The author explains that, “One area where the AWL has nevertheless been consistent is their extreme hostility to the socialist countries (my emphasis) and anyone who sees any merit in them.

Newman, despite this unargued claim about ‘socialist’ countries is prepared to derive some of the AWL’s faults from the ‘Leninist’ party internal regime and its fierce disputes,

J. Arch Getty argues how internal bulletins and statements from the Bolshevik leadership were carefully drafted, with the expectation that exact phrases and careful linguistic constructions would be analysed and used, shaping both action, and a shared perception of reality within the group. Competing theories and texts were therefore hard to assimilate or compromise with; and a particular aspect of Leninist thought is the creation of symbolic categories of opponents, who are demonised, often through the use of apocryphal “atrocity stories” .

This is

consciously replicated by the AWL, whose documents stress the virtue of fierce polemic, and require all members to participate in perpetual political education classes. Their documents clearly give a messianic significance to such training as being of world-historic significance in perpetuating what they believe are the only ideas that can lead to human liberation.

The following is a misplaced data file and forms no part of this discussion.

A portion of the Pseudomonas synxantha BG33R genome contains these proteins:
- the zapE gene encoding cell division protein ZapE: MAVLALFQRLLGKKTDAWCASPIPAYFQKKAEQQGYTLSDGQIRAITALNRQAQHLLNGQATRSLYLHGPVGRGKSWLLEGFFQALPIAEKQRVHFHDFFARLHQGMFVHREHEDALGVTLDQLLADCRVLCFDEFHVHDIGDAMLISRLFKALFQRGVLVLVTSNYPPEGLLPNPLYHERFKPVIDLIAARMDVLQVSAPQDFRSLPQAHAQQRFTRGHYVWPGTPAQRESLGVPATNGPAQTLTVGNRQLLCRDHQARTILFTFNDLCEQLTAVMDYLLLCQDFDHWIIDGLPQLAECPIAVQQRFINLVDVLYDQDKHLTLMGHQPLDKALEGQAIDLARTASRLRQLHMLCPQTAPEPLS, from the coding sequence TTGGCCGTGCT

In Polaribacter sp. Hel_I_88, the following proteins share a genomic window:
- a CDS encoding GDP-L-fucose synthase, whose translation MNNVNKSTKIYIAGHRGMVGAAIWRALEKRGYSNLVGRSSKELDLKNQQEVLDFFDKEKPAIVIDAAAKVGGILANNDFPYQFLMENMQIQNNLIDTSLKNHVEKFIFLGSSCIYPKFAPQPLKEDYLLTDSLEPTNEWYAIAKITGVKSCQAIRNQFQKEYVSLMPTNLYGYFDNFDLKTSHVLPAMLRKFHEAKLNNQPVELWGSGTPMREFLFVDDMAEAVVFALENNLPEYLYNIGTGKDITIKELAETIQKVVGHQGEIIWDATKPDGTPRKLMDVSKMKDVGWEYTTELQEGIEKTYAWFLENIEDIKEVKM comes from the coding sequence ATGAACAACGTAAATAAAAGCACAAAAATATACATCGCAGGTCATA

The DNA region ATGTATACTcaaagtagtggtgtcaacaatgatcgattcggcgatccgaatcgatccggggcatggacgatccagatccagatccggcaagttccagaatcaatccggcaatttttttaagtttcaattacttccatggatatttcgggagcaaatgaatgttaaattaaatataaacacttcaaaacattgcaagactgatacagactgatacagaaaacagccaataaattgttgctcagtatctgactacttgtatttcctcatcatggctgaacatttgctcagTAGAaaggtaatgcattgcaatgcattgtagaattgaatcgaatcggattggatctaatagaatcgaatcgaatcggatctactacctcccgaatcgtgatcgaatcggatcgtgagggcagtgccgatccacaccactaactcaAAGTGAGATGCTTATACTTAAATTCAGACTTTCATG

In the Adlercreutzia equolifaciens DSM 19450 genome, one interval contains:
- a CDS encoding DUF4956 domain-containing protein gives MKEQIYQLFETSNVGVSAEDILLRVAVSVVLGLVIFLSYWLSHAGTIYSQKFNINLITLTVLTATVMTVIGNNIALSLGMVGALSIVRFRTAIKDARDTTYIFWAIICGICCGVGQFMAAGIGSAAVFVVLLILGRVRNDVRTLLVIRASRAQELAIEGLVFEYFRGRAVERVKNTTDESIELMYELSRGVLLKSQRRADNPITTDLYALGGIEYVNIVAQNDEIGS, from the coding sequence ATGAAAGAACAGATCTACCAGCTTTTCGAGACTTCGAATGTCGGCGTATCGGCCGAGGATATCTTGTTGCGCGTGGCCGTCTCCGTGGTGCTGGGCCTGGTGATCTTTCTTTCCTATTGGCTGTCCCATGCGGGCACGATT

He then compares the AWL to a cult, by listing various aspects of “coercive persuasion” (repetition of ideas, entrapment, weakening of members’  critical faculties).

When a combination of these techniques is employed then group consciousness subsumes individual will; one of the manifestations is that individual personalities converge towards the group norm. Cordón stresses that these techniques work on anyone, and not just the stupid or weak willed. Therefore cult members can appear highly intelligent and impressively socially adept, and yet their loyalty to the group overrides moral norms of how they behave to people outside the group.

Analysis.

There is some truth in this description of the AWL – as it would apply to any single small left group and factions within any party in the political spectrum.

In passing I note the worst I’ve  heard of Sean Matgamna  is that he can be overbearing.

Outside of his small circle Newman is a political innocent but even he should know that Politics are based on strong affective ties, that small groups tends to attract new recruits by ‘love bombing’, and that when people agree with what the group says they tend always to weaken their critical faculties.